Please revoke the lease and prevent damage to the wildlife refuge and the harm that would come to the wildlife that depend on it.

Thank you.

Letter to U.S. Fish and Wildlife Service (Interim Regional Director Hugh Morrison):

I am writing to ask that your agency reinstate your opposition to establish oyster farming in Dungeness Bay.

In spite of demonstrated harm to birds, salmon, forage fish, and shellfish, and a recommendation by the National Marine Fisheries Service that “an alternative site be identified in a location that results in less potential impacts to wildlife that is more appropriate for aquaculture and meets the goals of the tribe,” permitting agencies approved a lease for an industrial oyster farm inside the Dungeness National Wildlife Refuge. This decision, which is in violation of the Clean Water Act and the Migratory Bird Treaty Act, must be reversed.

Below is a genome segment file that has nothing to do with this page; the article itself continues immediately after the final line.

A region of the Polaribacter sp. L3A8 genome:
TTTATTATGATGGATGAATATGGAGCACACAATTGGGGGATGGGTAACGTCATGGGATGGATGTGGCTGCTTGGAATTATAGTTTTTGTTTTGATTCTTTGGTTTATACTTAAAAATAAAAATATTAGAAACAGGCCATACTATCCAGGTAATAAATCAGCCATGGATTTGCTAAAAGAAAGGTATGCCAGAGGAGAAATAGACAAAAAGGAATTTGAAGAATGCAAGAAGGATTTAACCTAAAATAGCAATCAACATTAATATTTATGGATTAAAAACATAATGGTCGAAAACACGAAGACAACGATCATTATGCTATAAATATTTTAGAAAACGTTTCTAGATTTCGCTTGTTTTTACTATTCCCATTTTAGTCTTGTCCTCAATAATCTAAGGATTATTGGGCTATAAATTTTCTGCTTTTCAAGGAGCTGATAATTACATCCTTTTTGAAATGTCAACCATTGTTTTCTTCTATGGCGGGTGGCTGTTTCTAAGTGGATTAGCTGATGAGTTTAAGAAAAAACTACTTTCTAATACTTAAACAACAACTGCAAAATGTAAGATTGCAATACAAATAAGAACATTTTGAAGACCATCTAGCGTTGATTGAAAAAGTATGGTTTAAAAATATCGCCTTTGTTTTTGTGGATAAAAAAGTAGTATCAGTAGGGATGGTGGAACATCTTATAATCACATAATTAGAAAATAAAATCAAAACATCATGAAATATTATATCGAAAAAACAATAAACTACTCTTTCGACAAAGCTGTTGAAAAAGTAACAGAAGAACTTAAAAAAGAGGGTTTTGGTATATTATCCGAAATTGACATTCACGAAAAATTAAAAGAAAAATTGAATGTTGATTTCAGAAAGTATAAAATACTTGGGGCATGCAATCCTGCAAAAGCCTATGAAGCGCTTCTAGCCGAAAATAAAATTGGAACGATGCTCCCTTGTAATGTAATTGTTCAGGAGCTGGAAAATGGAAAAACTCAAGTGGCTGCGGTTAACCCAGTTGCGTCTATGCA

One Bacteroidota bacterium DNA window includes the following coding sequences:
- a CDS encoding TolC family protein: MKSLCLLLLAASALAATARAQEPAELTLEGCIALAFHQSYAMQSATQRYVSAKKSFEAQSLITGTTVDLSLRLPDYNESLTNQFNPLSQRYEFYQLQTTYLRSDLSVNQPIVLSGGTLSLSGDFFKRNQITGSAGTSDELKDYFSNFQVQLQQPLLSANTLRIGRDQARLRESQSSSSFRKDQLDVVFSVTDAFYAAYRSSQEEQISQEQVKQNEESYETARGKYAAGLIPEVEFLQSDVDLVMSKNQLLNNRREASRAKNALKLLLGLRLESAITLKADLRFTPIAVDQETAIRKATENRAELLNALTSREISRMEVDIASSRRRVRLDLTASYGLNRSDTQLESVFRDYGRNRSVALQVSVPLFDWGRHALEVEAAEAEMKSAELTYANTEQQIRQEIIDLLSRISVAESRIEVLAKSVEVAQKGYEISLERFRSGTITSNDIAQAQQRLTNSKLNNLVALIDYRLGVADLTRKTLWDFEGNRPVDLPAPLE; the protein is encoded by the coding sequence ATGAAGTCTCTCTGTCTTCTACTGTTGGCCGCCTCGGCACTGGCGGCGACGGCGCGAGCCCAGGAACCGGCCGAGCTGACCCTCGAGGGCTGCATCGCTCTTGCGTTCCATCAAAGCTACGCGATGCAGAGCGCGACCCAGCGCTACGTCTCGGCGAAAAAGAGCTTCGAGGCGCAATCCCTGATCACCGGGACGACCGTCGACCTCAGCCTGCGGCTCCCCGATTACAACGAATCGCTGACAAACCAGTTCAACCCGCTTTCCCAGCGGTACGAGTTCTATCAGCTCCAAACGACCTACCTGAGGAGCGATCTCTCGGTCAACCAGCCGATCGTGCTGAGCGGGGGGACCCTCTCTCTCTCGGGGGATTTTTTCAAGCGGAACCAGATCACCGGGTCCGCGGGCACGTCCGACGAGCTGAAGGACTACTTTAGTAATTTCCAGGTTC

The Dungeness Bay Wildlife Refuge was created by Executive Order in 1915 by Woodrow Wilson, directing the area to be set aside as a “refuge, preserve and breeding ground for native birds and prohibits any disturbance of the birds within the reserve.” The front page of the Refuge website states: “Pets, bicycles, kite flying, Frisbees, ball-playing, camping, and fires are not permitted on the Refuge as they are a disturbance for the many migrating birds and other wildlife taking solitude on the Refuge.” With this level of concern, it is counterintuitive to allow destructive industrial aquaculture.